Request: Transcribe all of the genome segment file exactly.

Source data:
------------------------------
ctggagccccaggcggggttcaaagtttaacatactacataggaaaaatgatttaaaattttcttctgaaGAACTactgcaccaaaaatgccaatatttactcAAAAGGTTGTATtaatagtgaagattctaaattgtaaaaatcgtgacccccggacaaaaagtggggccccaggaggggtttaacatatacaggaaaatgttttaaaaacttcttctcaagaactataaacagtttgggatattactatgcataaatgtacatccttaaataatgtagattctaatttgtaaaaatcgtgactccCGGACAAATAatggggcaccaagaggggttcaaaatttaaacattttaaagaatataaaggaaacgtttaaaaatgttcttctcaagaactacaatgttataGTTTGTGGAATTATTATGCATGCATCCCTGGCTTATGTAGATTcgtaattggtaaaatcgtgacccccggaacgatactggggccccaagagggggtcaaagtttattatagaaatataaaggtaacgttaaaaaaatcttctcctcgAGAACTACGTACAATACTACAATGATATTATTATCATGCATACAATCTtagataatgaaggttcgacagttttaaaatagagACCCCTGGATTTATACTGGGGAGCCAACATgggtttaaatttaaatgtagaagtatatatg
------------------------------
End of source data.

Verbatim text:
ctggagccccaggcggggttcaaagtttaacatactacataggaaaaatgatttaaaattttcttctgaaGAACTactgcaccaaaaatgccaatatttactcAAAAGGTTGTATtaatagtgaagattctaaattgtaaaaatcgtgacccccggacaaaaagtggggccccaggaggggtttaacatatacaggaaaatgttttaaaaacttcttctcaagaactataaacagtttgggatattactatgcataaatgtacatccttaaataatgtagattctaatttgtaaaaatcgtgactccCGGACAAATAatggggcaccaagaggggttcaaaatttaaacattttaaagaatataaaggaaacgtttaaaaatgttcttctcaagaactacaatgttataGTTTGTGGAATTATTATGCATGCATCCCTGGCTTATGTAGATTcgtaattggtaaaatcgtgacccccggaacgatactggggccccaagagggggtcaaagtttattatagaaatataaaggtaacgttaaaaaaatcttctcctcgAGAACTACGTACAATACTACAATGATATTATTATCATGCATACAATCTtagataatgaaggttcgacagttttaaaatagagACCCCTGGATTTATACTGGGGAGCCAACATgggtttaaatttaaatgtagaagtatatatg